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Taylor B. Hess

Barbless hooks for Heritage Angling waters

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I have been longing to fish some Heritage Fly Fishing waters for a while now in my area. The Falling Springs, Yellow Breeches, and Letrot, and Big Spring Creeks all have the Heritage regulations under certain sections, and that is where most of the wild fish, and most impressive fishing, yet challenging situations are. The regulations state catch and release, and barbless hooks only. I was just curious as to how the best way to get rid of barbs on small dry fly and small-medium nymph hooks. Would it be best to file on the smaller hooks, or use barb crushers?

 

Any help would be much obliged.

 

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Just crush them! Be sure not to put so much pressure or twist your wrist or you could damage or break off the point

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I have always used smooth jawed pliers to crush my barbs. Lately, I have been purchasing barbless hooks (TMC has quite a few styles.) When you crush the barbs you may break a few hooks, so its a good idea to do this before you start tying.

 

One of the places that I have had to fish barbless, was monitored by the fish and game. They would ask to see your fly, and then would stick the hook into their sweater. If the hook snagged on the way back out, they often wrote up a ticket.

 

Its also a good idea to keep all your barbless patterns in seperate boxes. That way, you won't inadvertantly swap to a fly with a barb while changing flies.

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I'm sure it would work, but it will take longer, and there is still some risk of damage to the hook.

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I have always crushed the barbs with small pliers-never damaged a hook. coming from british columbia where you pretty much have to use barbless/ do it when tying the fly before putting in the vice. I have done as small 16 with no problem.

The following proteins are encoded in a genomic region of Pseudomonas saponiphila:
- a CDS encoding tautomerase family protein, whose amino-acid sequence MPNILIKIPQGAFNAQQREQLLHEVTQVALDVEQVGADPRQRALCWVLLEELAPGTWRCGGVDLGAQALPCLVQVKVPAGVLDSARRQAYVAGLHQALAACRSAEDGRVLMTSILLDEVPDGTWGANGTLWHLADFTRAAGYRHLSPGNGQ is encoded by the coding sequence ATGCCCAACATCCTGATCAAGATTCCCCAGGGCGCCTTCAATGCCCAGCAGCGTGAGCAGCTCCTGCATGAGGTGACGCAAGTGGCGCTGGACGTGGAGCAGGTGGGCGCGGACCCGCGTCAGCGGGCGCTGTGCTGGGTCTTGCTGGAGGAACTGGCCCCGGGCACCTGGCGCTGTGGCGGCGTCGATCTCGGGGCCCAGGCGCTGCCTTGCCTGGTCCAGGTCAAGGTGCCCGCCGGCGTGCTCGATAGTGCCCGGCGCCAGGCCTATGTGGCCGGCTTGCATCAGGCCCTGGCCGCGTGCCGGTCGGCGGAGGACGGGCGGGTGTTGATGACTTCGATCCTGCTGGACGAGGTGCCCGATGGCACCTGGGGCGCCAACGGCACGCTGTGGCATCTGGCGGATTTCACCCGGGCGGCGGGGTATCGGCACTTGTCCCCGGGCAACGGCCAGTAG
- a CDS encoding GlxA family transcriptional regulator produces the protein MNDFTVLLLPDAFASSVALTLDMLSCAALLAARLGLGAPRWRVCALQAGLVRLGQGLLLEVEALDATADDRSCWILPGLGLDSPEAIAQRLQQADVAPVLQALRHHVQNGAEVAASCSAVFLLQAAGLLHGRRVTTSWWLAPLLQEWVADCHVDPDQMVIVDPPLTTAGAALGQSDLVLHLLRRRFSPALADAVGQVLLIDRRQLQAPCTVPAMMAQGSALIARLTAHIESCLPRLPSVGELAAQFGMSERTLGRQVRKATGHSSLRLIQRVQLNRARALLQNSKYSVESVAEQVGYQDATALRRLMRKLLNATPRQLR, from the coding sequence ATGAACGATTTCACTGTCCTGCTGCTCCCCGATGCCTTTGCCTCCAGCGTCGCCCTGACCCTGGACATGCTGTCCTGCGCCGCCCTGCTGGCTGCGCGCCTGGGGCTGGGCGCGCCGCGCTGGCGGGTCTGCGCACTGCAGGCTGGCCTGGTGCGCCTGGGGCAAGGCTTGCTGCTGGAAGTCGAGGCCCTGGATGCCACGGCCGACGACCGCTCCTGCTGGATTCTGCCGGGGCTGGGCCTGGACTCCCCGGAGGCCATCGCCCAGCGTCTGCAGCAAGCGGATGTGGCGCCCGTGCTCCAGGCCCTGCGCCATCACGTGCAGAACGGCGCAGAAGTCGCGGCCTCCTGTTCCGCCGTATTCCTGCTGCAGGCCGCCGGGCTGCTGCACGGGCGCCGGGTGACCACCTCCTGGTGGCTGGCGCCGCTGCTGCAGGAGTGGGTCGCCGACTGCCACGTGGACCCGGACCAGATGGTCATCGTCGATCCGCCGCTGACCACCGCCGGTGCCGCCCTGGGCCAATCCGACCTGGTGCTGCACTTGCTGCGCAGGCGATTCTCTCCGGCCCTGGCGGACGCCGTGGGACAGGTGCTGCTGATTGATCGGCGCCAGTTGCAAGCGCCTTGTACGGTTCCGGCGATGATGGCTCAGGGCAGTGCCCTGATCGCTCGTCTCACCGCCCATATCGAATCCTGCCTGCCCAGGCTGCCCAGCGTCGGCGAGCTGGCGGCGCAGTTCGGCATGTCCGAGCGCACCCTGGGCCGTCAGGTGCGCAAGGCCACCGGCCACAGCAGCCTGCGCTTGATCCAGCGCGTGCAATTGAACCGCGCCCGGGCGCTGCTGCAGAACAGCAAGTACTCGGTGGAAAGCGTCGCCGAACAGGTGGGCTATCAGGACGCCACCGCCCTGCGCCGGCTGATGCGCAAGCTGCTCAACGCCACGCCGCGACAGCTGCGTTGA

marc

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One of the places that I have had to fish barbless, was monitored by the fish and game. They would ask to see your fly, and then would stick the hook into their sweater. If the hook snagged on the way back out, they often wrote up a ticket.

 

I have heard this rumor many times. Unless there was some written description of "Barbless" I would ask the G&F guy to stick it in his thumb or his lip and see if it snags, otherwise, I'll see him in court. There are only a few states which define barbless in their regulations- one, Arkansas if I remember correctly, spells out the fabric test. They don't define WHAT kind of fabric though, or exactly how it is supposed to be proved. Pennsylvania from what I can find doesn't define barbless. There is no mention of it in the 2011 regulations summary. I'm interested too, because I live here, about 15 minutes from Allenberry. The term is not defined in the Pa regs, so completely mashing down the barbs with pliers should reasonably be good to go. I do it to everything anyways, so I'm not worried.

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http://www.fishandboat.com/images/exec/min.../min03march.pdf

The 67th Meeting of the Pennsylvania Fish and Boat Commission was held on Wednesday,

March 16, 2005, at the Pennsylvania Fish and Boat Commission headquarters, Harrisburg, PA

17110.

The public session for review of this agenda began at or about 8:10 a.m.

As part of the simplification process within the special regulations programs, staff suggest

eliminating the barbless hook requirements, establishing uniform 24 hours of legal angling,

and eliminating restrictions on wading. Given problems in “pinching” barbs on tiny flies,

difficulty in determining whether or not “pinched” barbs are legal or not, lack of substantial

scientific literature supporting barbless hooks as a means to reduce mortality of released fish,

and limited availability of manufactured barbless hooks, staff recommend discontinuing the

barbless hook requirement.

>>>>>>>>>>>>>>>>>>>>>>>>>

http://www.fishandboat.com/pafish/trout/tr...lan/history.pdf

Beginning with the 2006 season, the Delayed Harvest Fly-Fishing Only and Heritage Trout Angling programs were combined to form the new Catch-and-Release Fly-Fishing Only program. Under these regulations angling is permitted on a year-round basis, no trout may be harvested at any time, and gear is restricted to the use of artificial flies and streamers.

 

that's the best I could find. The "Heritage Trout" waters don't even formally exist anymore.

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The only time that happened to me, was in Idaho, not PA. A long time ago, in the early 1980s.

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